Mining and Social Transformation in Africa: Mineralizing and Democratizing Trends in Artisanal Production.pdf

Mining and Social Transformation in Africa: Mineralizing and Democratizing Trends in Artisanal Production.pdf


Deborah Fahy Bryceson as a Reader at the Geographical and Earth Sciences School of the University of Glasgow. Eleanor Fisher is Associate Professor in International Rural Development at the University of Reading. Jesper Bosse Jonsson is Head of Development Planning and Environment for COWI Tanzania. Rosemarie Mwaipopo is a Senior Lecturer in the Department of Sociology and Anthropology, University of Dar es Salaam, Tanzania.

1. Mineralizing Africa and Artisanal Mining's Democratizing Influence, Deborah Fahy Bryceson & Jesper Bosse Jonsson Section I: Miners' Agency and Social Relations 2. Going for Gold: Miners' Mobility and Motivation, Jesper Bosse Jonsson & Deborah Fahy Bryceson 3. Pursuing an Artisanal Mining Career: Downward Success, Deborah Fahy Bryceson & Jesper Bosse Jonsson 4. Loosely-woven Love: Sexuality and Wifestyles in Gold-mining Settlements, Deborah Fahy Bryceson, Jesper Bosse Jonsson & Hannelore Verbrugge 5. The Creativity of Action: Property, Kin and the Social in African Artisanal Mining, Eleanor Fisher & Rose Mwaipopo 6. Beyond Belief: Mining, Magic and Murder in Sukumaland, Deborah Fahy Bryceson, Jesper Bosse Jonsson & Richard Sherrington Section III: Mining Communities, Organizational Constructs and Policy 7. Dealing with Ambiguity: Policy and Practice among Artisanal Gold Miners, Jesper Bosse Jonsson & Niels Fold 8. An Ethical Turn in African Mining: Voluntary Regulation through Fair Trade, Eleanor Fisher & John Childs 9. The Politics of Mining: Foreign Direct Investment, the State and Artisanal Mining in Tanzania, France Bourgouin 10. Ubeshi - Negotiating Co-existence: Artisanal and Large-scale in Diamond Mining, Rose Mwaipopo Section IV: What Future for Artisanal Mining? 11. Artisanal Mining's Democratizing Directions and Deviations, Deborah Fahy Bryceson & Eleanor Fisher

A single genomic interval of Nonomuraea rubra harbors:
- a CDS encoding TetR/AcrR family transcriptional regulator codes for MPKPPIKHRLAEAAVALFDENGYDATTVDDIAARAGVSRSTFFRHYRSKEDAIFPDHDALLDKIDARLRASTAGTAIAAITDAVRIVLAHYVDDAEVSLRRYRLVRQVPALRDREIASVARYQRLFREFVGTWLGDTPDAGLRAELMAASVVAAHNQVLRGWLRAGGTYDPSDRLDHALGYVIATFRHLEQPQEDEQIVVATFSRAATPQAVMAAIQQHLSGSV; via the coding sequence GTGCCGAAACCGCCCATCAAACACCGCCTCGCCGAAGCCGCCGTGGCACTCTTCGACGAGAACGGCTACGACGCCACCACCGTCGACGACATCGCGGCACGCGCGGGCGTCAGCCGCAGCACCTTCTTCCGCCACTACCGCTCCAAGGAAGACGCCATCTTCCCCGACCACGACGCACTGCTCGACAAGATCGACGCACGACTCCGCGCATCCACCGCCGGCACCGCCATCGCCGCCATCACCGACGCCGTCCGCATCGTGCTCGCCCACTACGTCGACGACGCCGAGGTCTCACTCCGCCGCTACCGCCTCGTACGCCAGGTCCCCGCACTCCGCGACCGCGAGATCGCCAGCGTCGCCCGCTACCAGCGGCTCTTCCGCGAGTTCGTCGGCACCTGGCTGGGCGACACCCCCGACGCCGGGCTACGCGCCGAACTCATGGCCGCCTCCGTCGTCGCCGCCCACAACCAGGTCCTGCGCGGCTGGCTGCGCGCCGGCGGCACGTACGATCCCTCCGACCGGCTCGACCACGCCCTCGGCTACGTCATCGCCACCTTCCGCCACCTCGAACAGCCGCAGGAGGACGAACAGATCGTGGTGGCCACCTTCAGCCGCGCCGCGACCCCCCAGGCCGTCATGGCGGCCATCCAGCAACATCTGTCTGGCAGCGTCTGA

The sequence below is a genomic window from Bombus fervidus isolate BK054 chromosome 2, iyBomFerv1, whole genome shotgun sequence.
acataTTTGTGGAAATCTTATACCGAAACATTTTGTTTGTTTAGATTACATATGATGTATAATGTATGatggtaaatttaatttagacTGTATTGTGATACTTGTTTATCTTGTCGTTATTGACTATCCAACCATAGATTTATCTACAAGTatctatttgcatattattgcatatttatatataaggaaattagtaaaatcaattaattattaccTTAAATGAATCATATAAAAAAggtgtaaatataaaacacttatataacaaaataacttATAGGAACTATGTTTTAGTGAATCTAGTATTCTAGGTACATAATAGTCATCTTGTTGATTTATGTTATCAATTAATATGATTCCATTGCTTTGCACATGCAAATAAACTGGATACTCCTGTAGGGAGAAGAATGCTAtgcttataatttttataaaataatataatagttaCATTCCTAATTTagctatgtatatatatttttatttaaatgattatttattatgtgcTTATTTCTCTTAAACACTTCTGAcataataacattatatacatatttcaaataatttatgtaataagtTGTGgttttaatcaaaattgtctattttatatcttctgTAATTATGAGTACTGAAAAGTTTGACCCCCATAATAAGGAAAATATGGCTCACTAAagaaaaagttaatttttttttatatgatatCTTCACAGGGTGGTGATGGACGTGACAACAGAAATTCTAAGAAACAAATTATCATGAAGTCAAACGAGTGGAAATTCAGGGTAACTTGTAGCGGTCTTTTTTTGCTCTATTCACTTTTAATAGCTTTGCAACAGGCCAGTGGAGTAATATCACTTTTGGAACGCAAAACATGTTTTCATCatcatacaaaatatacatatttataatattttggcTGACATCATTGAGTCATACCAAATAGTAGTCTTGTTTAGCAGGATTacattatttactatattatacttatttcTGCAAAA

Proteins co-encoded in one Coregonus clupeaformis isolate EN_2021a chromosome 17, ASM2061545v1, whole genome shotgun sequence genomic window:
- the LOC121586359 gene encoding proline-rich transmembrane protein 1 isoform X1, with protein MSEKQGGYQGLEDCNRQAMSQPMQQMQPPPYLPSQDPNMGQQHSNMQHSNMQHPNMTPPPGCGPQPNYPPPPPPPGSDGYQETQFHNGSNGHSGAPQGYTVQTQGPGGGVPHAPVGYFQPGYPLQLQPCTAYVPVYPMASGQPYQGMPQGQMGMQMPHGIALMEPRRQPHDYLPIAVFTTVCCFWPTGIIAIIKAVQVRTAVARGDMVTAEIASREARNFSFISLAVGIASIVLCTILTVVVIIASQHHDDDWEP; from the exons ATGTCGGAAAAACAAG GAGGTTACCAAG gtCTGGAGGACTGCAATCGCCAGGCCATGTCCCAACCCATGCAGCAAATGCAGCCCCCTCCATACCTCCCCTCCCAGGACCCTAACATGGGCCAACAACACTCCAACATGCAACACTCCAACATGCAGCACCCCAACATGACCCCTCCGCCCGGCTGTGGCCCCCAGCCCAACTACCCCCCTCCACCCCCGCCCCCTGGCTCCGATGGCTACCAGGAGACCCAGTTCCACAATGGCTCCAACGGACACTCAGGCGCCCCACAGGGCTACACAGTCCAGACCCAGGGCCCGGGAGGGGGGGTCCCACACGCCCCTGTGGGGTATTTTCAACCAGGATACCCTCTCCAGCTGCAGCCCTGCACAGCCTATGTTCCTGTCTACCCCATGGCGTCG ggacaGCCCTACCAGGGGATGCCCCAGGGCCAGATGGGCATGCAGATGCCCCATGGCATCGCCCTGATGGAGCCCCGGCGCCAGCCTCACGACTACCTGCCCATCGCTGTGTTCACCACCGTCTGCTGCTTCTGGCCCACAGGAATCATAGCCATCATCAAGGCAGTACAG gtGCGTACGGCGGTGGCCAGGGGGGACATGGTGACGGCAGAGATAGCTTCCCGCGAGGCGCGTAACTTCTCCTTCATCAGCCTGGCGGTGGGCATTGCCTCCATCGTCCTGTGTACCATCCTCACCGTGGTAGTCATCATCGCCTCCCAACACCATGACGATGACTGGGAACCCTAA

After more than three decades of economic malaise, many African countries are experiencing an upsurge in their economic fortunes linked to the booming international market for minerals. Spurred by the shrinking viability of peasant agriculture, rural dwellers have been engaged in a massive search for alternative livelihoods, one of the most lucrative being artisanal mining. While an expanding literature has documented the economic expansion of artisanal mining, this book is the first to probe its societal impact, demonstrating that artisanal mining has the potential to be far more democratic and emancipating than preceding modes. Delineating the paradoxes of artisanal miners working alongside the expansion of large-scale mining investment in Africa, Mining and Social Transformation in Africa concentrates on the Tanzanian experience. Written by authors with fresh research insights, focus is placed on how artisanal mining is configured in relation to local, regional and national mining investments and social class differentiation. The work lives and associated lifestyles of miners and residents of mining settlements are brought to the fore, asking where this historical interlude is taking them and their communities in the future. The question of value transfers out of the artisanal mining sector, value capture by elites and changing configurations of gender, age and class differentiation, all arise.


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